Airlines have been charging fees for seats on the emergency aisle, priority boarding, and anything resembling baggage, so it’s no surprise that cheap or free Wi-Fi access isn’t a typical frill. But with one in three U.S. planes providing wireless Internet access, we looked at the going rates for going online in the clouds.
Gogo Inflight Wireless
The major player is Gogo Inflight Wireless, a wireless provider that serves 15 airlines including AirTran, Alaska, American, Delta, Frontier, United, US Airways, and Virgin America. It was started in 2008 by Aircell.
Gogo offers different rates based on the length of the trip: from $4.95 for a single flight of up to 90 minutes, $9.95 for a flight lasting between 90 minutes and 3 hours, and $12.95 for a flight longer than three hours.
However, frequent fliers can buy discounted access from its Website, where a Gogo 6 Pack of six flights will cost $49.95. That’s a $10 to $27 savings on flights lasting either 90 minutes or more than 3 hours long.
Gogo also offers an $11 pass for 24 hours and a $29.95 pass lasting 30 days, but each can only be used on a single airline. After an introductory $19.95 month, monthly service costs $34.95 a month, letting you use the pass with any airline with Gogo service. A one-time, 30-day pass for $39.95 also can be used with any Gogo-equipped airline.
Wi-Fi for mobile devices is also available on a 30-day pass for $19.99, but FCC regulations and airlines do not permit voice calls or VoIP in the air– all of which aren’t supported by Gogo. Some airlines also curb the usage of mobile devices and their peripherals.
Even if your airline advertises Wi-Fi, not all flights will be equipped, and Gogo’s coverage only works in the continental United States.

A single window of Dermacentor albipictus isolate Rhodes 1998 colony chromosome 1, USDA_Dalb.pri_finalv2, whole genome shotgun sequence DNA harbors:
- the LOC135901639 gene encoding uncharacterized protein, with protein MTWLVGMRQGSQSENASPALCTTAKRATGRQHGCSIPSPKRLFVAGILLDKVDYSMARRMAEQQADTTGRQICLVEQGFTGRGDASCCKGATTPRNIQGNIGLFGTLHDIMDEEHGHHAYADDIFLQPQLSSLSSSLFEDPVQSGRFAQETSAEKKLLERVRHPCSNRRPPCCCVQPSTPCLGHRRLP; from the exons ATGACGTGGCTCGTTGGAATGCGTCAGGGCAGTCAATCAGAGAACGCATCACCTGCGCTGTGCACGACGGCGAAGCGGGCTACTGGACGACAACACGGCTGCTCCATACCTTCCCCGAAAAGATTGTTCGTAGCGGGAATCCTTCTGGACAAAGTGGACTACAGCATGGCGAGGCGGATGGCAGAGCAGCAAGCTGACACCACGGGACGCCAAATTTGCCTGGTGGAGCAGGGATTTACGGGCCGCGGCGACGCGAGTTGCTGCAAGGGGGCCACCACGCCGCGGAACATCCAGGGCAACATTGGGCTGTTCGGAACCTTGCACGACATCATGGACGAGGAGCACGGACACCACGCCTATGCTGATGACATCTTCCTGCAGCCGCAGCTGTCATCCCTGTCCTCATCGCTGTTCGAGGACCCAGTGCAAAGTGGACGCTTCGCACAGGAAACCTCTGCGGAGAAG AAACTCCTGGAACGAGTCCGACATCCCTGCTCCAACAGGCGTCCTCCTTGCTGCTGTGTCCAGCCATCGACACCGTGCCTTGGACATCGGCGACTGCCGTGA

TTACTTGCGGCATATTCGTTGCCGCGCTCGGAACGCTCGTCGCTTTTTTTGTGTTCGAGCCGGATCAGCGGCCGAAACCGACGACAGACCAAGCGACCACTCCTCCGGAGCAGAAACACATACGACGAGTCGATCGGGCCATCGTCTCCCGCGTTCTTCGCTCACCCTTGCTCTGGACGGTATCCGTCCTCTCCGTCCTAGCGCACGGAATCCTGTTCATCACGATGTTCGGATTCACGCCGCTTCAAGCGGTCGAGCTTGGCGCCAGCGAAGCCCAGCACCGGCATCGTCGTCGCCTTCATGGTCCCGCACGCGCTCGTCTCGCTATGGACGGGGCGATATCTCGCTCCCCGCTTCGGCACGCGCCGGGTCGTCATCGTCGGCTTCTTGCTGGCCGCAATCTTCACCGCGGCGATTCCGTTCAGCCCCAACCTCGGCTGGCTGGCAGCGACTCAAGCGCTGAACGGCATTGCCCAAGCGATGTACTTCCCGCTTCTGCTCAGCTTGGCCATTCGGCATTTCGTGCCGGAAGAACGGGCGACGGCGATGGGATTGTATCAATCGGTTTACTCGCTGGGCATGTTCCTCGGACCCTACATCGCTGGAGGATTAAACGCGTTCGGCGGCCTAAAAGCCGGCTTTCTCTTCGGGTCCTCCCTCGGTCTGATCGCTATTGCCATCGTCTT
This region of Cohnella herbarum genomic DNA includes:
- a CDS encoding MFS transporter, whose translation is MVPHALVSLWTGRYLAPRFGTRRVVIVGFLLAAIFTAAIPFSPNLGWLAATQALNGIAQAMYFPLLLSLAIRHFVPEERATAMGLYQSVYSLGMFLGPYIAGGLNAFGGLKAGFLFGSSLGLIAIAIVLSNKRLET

My experience with Gogo on a transcontinental flight from New York to San Francisco was that it was a little slow, but what else was there to do?
Best Buy : The $49.95 Gogo 6 Pack, which works on any six flights.
What’s Free : Use Wi-Fi hotspots available for free at many airports–or your tethered cell phone or portable hotspot–and spend the flight reading, playing games, or sleeping.
What Each Airline Offers
Gogo Wi-Fi is available on all Boeing 767-200 and select MD80 and 737 flights.
Delta Air Lines
Gogo Wi-Fi is available on most flights, but look for the Wi-Fi onboard sign or ask at the gate.
JetBlue is the only carrier offering anything free, although it’s not what you typically think of as Wi-Fi. JetBlue’s BetaBlue, an Airbus A320 used on some transcontinental flights, provides access to e-mail accounts and allows passengers to shop on Amazon.com, but there’s no surfing the Internet. Sure, it’s not a lot, but it’s free.
Southwest has partnered with Row 44 to offer satellite-delivered broadband Wi-Fi, which isn’t available on all planes. Prices range from $2 to $12 per flight, depending on distance and device, and content is filtered. They also don’t permit bandwidth hogs, so passengers will likely not be able to download video “to preserve a high quality experience for all users onboard.”
Gogo Wi-Fi is available on all premium transcontinental flights between John F. Kennedy International and Los Angeles International or San Francisco International airports. If you are not going from New York to California, you may be out of luck.
Gogo Wi-Fi is available on all flights.
What to Choose
Inexpensive Wi-Fi onboard flights is limited, but opportunities outside of the plane are numerous. Check all your online data on your tablet, laptop, or smartphone at the airport before boarding, and in many cases you won’t pay a cent.
But if you are planning to use in-flight wireless service for Internet access, you might want to visit Gogo Inflight’s Website for any potential discounts before you step aboard. The service also broadcasts savings to its Twitter followers and Facebook friends, and third-party coupon sites offer discounts.
Reach or follow Barbara E. Hernandez on Twitter: @bhern.